Saturday, February 11, 2017
In the interest of full disclosure, I will say at the start that I do not practice setting goals or “maintaining personal vision,” as Andy Stanley would describe it. Reading Stanley’s book did not persuade me to start. With that being said, if setting goals and having vision are important to you, this book will help solidify your practice. The author systematically states his case for “visioneering”, describing it as "a clear mental picture of what could be, fueled by the conviction that it should be.” Stanley gives examples as small as sharing the gospel with someone to starting a corporation. Nehemiah is used as the prime example of someone with a vision, which started as a concern, led to prayers, and continued with planning, communication, cultivation of unity, single-mindedness, and constant attention. This is as fine a book as I have read about goal setting and having vision, as Andy Stanley writes thoroughly and passionately about his belief. I happen to not agree with him that vision is for everyone; some of us make very good followers after we agree to help with someone else’s vision. I received this book from Blogging for Books for this review.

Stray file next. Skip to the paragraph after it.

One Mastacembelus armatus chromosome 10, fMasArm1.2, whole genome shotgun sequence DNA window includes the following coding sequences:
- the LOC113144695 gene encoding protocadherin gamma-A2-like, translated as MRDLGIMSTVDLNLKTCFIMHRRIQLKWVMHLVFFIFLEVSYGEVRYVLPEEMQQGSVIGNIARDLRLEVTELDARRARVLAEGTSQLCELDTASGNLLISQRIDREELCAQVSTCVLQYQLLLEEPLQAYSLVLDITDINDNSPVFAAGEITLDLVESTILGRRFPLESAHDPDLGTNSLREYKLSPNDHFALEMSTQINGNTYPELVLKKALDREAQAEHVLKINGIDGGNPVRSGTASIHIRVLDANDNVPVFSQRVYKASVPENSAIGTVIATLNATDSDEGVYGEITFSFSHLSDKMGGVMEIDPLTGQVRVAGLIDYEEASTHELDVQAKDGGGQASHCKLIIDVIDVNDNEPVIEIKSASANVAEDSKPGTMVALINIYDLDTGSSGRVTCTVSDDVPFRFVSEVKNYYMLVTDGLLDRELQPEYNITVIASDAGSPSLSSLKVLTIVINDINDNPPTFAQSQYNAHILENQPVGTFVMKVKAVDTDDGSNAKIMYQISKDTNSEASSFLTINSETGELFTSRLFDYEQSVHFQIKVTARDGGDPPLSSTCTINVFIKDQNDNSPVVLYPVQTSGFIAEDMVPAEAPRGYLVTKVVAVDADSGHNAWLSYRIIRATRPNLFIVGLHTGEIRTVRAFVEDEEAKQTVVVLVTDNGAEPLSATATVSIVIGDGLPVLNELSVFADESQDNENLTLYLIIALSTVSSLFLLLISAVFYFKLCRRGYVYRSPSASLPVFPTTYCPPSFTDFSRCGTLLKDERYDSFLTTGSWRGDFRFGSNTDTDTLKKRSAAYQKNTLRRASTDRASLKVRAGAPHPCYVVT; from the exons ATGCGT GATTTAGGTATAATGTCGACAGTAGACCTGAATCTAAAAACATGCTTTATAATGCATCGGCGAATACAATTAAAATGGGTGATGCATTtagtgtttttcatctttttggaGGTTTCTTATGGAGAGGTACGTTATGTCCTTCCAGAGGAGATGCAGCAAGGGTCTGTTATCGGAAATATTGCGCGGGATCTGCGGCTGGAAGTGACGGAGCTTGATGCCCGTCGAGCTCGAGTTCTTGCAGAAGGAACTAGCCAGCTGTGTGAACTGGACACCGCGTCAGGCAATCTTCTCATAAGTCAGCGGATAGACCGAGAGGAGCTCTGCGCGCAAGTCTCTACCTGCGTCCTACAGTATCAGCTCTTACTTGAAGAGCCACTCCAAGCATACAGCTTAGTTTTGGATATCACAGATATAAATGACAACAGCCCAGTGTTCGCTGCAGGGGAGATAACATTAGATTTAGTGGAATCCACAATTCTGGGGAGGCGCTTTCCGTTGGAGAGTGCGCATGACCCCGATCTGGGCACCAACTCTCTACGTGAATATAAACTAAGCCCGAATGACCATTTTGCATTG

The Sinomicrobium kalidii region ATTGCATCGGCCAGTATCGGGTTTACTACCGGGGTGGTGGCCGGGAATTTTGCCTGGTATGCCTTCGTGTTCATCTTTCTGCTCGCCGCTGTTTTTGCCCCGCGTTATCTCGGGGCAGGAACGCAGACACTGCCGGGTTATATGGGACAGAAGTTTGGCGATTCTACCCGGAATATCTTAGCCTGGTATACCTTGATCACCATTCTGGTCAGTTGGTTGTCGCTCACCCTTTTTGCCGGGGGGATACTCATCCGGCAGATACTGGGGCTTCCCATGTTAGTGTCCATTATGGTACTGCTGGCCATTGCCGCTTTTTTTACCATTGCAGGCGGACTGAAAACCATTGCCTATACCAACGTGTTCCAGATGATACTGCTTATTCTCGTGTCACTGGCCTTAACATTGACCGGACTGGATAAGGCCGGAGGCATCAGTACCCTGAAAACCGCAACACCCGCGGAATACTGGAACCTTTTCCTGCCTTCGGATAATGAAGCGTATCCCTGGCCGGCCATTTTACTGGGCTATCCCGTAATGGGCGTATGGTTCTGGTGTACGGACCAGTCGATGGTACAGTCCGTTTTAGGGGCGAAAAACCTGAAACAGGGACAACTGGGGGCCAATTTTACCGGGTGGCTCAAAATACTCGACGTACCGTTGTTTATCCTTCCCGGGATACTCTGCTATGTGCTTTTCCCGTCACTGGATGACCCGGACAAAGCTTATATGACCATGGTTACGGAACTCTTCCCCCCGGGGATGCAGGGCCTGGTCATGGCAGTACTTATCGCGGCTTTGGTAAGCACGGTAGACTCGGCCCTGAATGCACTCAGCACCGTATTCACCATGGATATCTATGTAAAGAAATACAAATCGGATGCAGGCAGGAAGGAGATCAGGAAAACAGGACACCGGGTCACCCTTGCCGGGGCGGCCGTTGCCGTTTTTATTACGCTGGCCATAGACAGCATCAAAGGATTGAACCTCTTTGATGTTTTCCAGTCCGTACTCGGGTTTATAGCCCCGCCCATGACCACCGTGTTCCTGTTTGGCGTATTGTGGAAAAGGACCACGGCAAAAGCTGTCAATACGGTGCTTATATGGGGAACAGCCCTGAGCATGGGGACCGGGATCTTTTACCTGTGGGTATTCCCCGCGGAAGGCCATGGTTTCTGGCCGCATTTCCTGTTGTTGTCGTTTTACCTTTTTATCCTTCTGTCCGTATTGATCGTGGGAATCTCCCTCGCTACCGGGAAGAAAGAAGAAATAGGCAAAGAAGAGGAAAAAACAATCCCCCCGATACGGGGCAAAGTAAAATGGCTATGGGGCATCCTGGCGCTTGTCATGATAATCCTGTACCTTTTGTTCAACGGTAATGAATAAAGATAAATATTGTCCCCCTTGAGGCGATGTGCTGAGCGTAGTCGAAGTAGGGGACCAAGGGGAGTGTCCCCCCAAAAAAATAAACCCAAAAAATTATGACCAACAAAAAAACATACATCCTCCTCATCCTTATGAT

This daily devotional is thoughtfully and well written, reflecting the depth of reflection given to each topic by its author, who has been a quadriplegic for almost 50 years. When you are aware of her suffering, it brings added meaning to her words. For example, once she described her chemotherapy for breast cancer to her husband as a “splash-over from hell”, and they wondered what “splash-overs from heaven” might be--“easy, bright times” maybe?” “Ken looked at me and with wet eyes whispered, ‘No, Joni. It’s when we see Jesus in our splash-over of hell.” It is this kind of rubber-meets-the-road life experience that gives Joni’s wise, encouraging words such power. There is a devotional for every day of the year, beginning with a reference to a Bible passage, including a couple of paragraphs of Joni’s thoughts, with a brief prayer at the end. The devotionals are meant to encourage and sometimes exhort, not necessarily teach. I found a great deal of comfort in this little book and plan to use it regularly. I received this book for free in exchange for my unbiased review through the Thomas Nelson BookSneeze Program.